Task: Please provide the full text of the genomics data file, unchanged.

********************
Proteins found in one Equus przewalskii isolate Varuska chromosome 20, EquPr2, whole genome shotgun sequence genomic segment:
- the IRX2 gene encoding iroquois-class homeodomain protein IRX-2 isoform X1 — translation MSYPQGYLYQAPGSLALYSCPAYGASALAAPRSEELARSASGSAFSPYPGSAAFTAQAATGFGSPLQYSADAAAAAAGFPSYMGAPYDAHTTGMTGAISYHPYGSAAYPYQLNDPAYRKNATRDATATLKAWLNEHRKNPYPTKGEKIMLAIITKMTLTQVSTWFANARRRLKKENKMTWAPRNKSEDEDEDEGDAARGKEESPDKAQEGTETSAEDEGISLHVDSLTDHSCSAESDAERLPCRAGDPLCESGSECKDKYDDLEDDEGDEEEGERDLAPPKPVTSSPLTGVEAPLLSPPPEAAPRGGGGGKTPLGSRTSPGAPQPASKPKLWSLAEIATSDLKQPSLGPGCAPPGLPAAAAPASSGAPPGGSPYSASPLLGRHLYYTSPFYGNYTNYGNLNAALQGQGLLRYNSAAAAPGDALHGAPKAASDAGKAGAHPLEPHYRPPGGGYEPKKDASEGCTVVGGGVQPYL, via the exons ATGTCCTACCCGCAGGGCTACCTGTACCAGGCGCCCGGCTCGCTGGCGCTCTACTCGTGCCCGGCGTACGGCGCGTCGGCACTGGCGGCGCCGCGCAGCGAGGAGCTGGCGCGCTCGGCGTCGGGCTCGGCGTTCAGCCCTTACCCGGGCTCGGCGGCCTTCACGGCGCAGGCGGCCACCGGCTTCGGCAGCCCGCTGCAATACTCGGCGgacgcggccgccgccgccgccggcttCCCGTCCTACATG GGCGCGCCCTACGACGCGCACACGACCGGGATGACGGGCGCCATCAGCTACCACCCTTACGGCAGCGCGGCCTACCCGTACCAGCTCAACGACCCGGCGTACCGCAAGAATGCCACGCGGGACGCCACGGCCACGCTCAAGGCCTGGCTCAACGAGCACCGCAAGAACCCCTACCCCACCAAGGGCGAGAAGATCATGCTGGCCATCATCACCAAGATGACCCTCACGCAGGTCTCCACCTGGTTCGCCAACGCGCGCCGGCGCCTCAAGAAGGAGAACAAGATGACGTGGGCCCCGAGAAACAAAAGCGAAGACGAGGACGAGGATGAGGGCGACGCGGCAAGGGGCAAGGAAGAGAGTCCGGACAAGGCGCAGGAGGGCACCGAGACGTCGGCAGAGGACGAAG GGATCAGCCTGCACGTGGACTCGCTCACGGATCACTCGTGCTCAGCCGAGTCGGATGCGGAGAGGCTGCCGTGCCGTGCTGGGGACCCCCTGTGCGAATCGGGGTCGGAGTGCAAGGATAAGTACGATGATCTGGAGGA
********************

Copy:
Proteins found in one Equus przewalskii isolate Varuska chromosome 20, EquPr2, whole genome shotgun sequence genomic segment:
- the IRX2 gene encoding iroquois-class homeodomain protein IRX-2 isoform X1 — translation MSYPQGYLYQAPGSLALYSCPAYGASALAAPRSEELARSASGSAFSPYPGSAAFTAQAATGFGSPLQYSADAAAAAAGFPSYMGAPYDAHTTGMTGAISYHPYGSAAYPYQLNDPAYRKNATRDATATLKAWLNEHRKNPYPTKGEKIMLAIITKMTLTQVSTWFANARRRLKKENKMTWAPRNKSEDEDEDEGDAARGKEESPDKAQEGTETSAEDEGISLHVDSLTDHSCSAESDAERLPCRAGDPLCESGSECKDKYDDLEDDEGDEEEGERDLAPPKPVTSSPLTGVEAPLLSPPPEAAPRGGGGGKTPLGSRTSPGAPQPASKPKLWSLAEIATSDLKQPSLGPGCAPPGLPAAAAPASSGAPPGGSPYSASPLLGRHLYYTSPFYGNYTNYGNLNAALQGQGLLRYNSAAAAPGDALHGAPKAASDAGKAGAHPLEPHYRPPGGGYEPKKDASEGCTVVGGGVQPYL, via the exons ATGTCCTACCCGCAGGGCTACCTGTACCAGGCGCCCGGCTCGCTGGCGCTCTACTCGTGCCCGGCGTACGGCGCGTCGGCACTGGCGGCGCCGCGCAGCGAGGAGCTGGCGCGCTCGGCGTCGGGCTCGGCGTTCAGCCCTTACCCGGGCTCGGCGGCCTTCACGGCGCAGGCGGCCACCGGCTTCGGCAGCCCGCTGCAATACTCGGCGgacgcggccgccgccgccgccggcttCCCGTCCTACATG GGCGCGCCCTACGACGCGCACACGACCGGGATGACGGGCGCCATCAGCTACCACCCTTACGGCAGCGCGGCCTACCCGTACCAGCTCAACGACCCGGCGTACCGCAAGAATGCCACGCGGGACGCCACGGCCACGCTCAAGGCCTGGCTCAACGAGCACCGCAAGAACCCCTACCCCACCAAGGGCGAGAAGATCATGCTGGCCATCATCACCAAGATGACCCTCACGCAGGTCTCCACCTGGTTCGCCAACGCGCGCCGGCGCCTCAAGAAGGAGAACAAGATGACGTGGGCCCCGAGAAACAAAAGCGAAGACGAGGACGAGGATGAGGGCGACGCGGCAAGGGGCAAGGAAGAGAGTCCGGACAAGGCGCAGGAGGGCACCGAGACGTCGGCAGAGGACGAAG GGATCAGCCTGCACGTGGACTCGCTCACGGATCACTCGTGCTCAGCCGAGTCGGATGCGGAGAGGCTGCCGTGCCGTGCTGGGGACCCCCTGTGCGAATCGGGGTCGGAGTGCAAGGATAAGTACGATGATCTGGAGGA